Good Friday – a day to remember and recall

Fr. Ray Collier writes a personal reflection on the day when we remember that Jesus entered our broken world to love – a selfless, forgetful love – the dehumanised people of God. On Good Friday, the world's leaders showed their resistance to this mission, but death was not the end and Jesus continues to love and give back to people their humanity.

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Scripture tells us that Jesus was crucified between two wounded and broken men. The cross for me is a symbol of a dehumanised society and of Jesus’ act of total solidarity in union with people on the fringes who are not treated in life as human beings. In other words, Jesus’ selfless act of love brings life, not death, for those deprived of life and of their humanity by the selfishness and greed of others.

The cross of Christ still stands in the world; the suffering he experienced has not ceased. It stands not as a ritual decoration, but as a reminder of the price that continues to be paid by those who dare to confront the dehumanising ways, values, priorities and systems of those who claim power and authority over the world with the values of the Gospel.

The crucifix is not a static presence of the suffering servant and of the crucified that we are asked to imitate, but a reminder that we are being challenged to enter the suffering servant’s activity of selfless, forgetful love on behalf of today’s dehumanised humanity; our mission is to humanise life.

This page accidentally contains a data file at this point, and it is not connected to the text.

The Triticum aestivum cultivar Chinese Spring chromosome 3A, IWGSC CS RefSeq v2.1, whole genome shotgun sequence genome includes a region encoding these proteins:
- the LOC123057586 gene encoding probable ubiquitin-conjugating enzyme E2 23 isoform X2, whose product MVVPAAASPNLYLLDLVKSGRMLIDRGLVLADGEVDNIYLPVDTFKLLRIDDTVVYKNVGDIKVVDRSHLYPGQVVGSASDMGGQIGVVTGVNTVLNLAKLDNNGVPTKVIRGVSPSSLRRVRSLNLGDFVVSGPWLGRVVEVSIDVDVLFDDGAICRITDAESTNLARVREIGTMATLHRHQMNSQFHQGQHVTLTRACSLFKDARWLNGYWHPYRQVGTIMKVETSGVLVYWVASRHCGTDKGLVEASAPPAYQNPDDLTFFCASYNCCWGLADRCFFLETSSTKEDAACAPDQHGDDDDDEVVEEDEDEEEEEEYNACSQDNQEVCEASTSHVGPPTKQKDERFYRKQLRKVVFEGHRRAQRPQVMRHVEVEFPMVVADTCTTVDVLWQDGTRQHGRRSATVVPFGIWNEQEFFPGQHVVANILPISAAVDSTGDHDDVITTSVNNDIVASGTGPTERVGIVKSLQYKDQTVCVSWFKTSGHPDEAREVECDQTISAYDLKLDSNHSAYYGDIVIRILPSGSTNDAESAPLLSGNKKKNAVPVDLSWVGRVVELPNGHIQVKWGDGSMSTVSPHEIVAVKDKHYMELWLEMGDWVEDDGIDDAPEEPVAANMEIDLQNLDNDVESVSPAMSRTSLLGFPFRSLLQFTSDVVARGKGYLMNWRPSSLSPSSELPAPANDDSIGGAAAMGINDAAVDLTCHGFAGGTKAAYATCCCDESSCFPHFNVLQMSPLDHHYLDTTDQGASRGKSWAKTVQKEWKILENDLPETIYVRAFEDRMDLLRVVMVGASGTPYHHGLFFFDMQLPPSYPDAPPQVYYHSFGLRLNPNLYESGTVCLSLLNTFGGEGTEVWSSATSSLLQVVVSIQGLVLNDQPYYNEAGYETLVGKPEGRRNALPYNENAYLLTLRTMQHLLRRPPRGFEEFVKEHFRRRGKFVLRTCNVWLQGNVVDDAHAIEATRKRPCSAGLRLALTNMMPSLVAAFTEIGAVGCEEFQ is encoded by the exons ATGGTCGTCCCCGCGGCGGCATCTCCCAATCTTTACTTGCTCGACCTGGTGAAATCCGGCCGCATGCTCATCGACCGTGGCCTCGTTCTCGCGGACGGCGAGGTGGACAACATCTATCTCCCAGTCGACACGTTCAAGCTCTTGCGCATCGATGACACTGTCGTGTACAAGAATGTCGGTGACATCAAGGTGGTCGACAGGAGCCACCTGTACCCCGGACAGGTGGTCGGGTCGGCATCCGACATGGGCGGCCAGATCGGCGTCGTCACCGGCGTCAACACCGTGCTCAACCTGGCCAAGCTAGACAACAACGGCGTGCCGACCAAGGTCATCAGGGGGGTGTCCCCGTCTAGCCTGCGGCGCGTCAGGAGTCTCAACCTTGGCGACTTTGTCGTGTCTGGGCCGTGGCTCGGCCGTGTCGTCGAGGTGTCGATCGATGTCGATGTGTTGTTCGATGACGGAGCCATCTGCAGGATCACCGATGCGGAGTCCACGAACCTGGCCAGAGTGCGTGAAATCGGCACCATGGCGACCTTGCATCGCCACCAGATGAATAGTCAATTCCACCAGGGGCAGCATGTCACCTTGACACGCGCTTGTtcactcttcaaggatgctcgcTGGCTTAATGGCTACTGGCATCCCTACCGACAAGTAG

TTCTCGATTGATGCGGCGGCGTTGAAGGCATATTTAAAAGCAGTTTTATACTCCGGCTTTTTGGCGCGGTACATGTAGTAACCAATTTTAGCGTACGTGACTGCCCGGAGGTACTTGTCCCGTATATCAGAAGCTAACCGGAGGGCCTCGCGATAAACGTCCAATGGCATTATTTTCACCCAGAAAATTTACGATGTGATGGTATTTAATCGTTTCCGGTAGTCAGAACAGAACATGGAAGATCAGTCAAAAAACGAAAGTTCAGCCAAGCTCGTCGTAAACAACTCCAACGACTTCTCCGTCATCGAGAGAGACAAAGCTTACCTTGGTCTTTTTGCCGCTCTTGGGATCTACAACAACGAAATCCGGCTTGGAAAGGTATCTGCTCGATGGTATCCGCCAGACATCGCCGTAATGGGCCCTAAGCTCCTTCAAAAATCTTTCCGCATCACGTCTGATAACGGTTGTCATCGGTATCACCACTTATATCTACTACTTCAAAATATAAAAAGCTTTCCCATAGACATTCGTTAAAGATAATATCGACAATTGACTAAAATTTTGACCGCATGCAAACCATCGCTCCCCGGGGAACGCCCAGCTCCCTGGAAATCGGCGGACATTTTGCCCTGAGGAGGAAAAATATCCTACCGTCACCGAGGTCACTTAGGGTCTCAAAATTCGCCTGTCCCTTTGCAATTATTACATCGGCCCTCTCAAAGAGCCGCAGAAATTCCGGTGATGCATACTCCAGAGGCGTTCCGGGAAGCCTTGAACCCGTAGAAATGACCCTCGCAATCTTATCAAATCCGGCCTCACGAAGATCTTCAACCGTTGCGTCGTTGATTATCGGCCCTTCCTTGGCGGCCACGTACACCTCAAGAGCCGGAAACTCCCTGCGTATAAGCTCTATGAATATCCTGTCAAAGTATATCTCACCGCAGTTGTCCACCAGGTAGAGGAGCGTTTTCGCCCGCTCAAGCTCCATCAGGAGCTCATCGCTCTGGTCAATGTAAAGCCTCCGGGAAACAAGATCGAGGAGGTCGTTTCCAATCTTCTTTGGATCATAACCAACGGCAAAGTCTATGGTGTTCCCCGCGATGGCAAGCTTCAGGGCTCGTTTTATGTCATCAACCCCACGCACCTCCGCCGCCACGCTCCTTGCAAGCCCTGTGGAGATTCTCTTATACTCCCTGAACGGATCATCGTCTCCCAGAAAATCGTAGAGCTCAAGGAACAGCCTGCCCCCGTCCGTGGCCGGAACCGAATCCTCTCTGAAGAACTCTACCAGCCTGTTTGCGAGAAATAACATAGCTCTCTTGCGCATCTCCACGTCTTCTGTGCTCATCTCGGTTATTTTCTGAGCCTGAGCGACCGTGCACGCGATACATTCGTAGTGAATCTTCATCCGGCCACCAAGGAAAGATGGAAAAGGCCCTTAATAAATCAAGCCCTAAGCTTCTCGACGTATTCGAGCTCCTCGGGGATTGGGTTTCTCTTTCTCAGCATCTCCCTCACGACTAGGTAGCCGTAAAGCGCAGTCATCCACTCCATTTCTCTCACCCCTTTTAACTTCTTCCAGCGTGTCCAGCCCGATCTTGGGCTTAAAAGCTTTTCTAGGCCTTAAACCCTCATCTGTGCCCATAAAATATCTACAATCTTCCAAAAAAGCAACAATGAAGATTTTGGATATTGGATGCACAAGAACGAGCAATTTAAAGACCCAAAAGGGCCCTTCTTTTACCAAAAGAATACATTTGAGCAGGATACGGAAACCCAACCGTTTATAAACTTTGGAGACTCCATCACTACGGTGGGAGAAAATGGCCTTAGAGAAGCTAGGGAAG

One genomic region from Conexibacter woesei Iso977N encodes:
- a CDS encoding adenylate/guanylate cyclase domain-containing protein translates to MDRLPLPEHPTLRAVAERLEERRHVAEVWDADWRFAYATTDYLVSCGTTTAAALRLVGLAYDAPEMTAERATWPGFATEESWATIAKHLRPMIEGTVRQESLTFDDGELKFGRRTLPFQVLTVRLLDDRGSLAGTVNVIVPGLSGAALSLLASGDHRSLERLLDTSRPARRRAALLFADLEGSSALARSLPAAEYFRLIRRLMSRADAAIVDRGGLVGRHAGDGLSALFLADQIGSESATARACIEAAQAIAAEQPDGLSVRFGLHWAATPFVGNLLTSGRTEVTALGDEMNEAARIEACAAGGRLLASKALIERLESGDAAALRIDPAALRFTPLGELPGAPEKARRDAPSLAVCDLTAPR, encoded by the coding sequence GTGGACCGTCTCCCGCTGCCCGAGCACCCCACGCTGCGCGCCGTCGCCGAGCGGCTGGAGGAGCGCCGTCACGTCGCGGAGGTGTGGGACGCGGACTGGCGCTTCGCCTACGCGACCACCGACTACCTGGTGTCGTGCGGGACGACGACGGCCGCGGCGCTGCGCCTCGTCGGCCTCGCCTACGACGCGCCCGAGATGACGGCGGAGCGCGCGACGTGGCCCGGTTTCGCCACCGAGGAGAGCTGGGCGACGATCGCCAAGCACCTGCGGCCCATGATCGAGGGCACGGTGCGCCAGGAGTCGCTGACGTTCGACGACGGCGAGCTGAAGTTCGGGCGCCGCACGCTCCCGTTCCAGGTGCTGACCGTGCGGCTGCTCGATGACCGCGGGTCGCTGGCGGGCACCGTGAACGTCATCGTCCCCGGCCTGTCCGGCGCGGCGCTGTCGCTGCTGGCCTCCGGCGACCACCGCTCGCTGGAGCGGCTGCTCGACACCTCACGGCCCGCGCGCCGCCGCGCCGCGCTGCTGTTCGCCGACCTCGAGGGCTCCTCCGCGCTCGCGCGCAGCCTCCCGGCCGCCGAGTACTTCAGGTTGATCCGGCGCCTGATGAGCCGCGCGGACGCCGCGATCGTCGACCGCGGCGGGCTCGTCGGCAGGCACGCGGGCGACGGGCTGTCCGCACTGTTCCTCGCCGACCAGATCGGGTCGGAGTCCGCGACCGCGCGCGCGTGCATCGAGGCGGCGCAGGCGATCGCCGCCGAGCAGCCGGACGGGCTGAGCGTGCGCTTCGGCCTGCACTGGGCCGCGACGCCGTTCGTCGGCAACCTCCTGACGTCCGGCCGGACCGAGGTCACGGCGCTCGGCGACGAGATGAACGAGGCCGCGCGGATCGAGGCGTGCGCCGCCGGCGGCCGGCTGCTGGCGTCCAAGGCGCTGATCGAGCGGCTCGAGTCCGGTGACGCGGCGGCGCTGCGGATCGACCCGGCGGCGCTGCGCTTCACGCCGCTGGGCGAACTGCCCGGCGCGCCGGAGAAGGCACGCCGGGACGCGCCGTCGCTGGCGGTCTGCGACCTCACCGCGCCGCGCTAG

The wounded earth, our home, and our wounded society, especially those who bear the greater burden as a consequence of environmental degradation and the present ongoing pandemic, are in great need of healing more than ever, due to unfettered greed, overbearing attitudes and indulgence in materialism and consumerism. The healing of truth where there is deceit and lies. The healing of justice where there is injustice and cruelty to the weakest. The healing of compassion where there is indifference and passivity at the sight of those who suffer. The healing of attentive listening where there is isolation and rejection. These healings help to restore humanity and build communities that are united and founded on the mission of Jesus, infused with his Spirit and attitudes.

For Easter to be alive we have to be prepared to be broken, wounded and poured out in selfless, forgetful love – vessels of healing – to bring about a humanised life, as God intended, for people and all of God’s creation deprived of their humanity in today’s world.

Let me quote from the final document of the Latin American Bishops conference held in Santo Domingo in 1992. “Discovering the face of the Lord in the suffering faces of the poor challenges all Christians to a deep personal and ecclesial conversion. Through faith, we find the faces emaciated by hunger as a result of inflation, foreign debt and social injustices; faces disillusioned by politicians who make promises they do not keep, faces humiliated because of their culture, which is not shown respect and sometimes treated with contempt, faces terrorised by daily and indiscriminate violence; anguished faces of abandoned children who wander our streets and sleep under bridges; suffering faces of women who are humiliated and disregarded; weary faces of migrants, who do not receive a decent welcome; faces aged by time and labour who lack even the minimum needed to survive decently.”

In the suffering faces of a dehumanised humanity, we have the faces of the crucified among us in our time. The question is: do we trust the crucified we see today? Do we listen attentively to the crucified? Do we take sides with the crucified? Are we willing to be vulnerable to the crucified?

To do so means to be a baptised person in today’s society.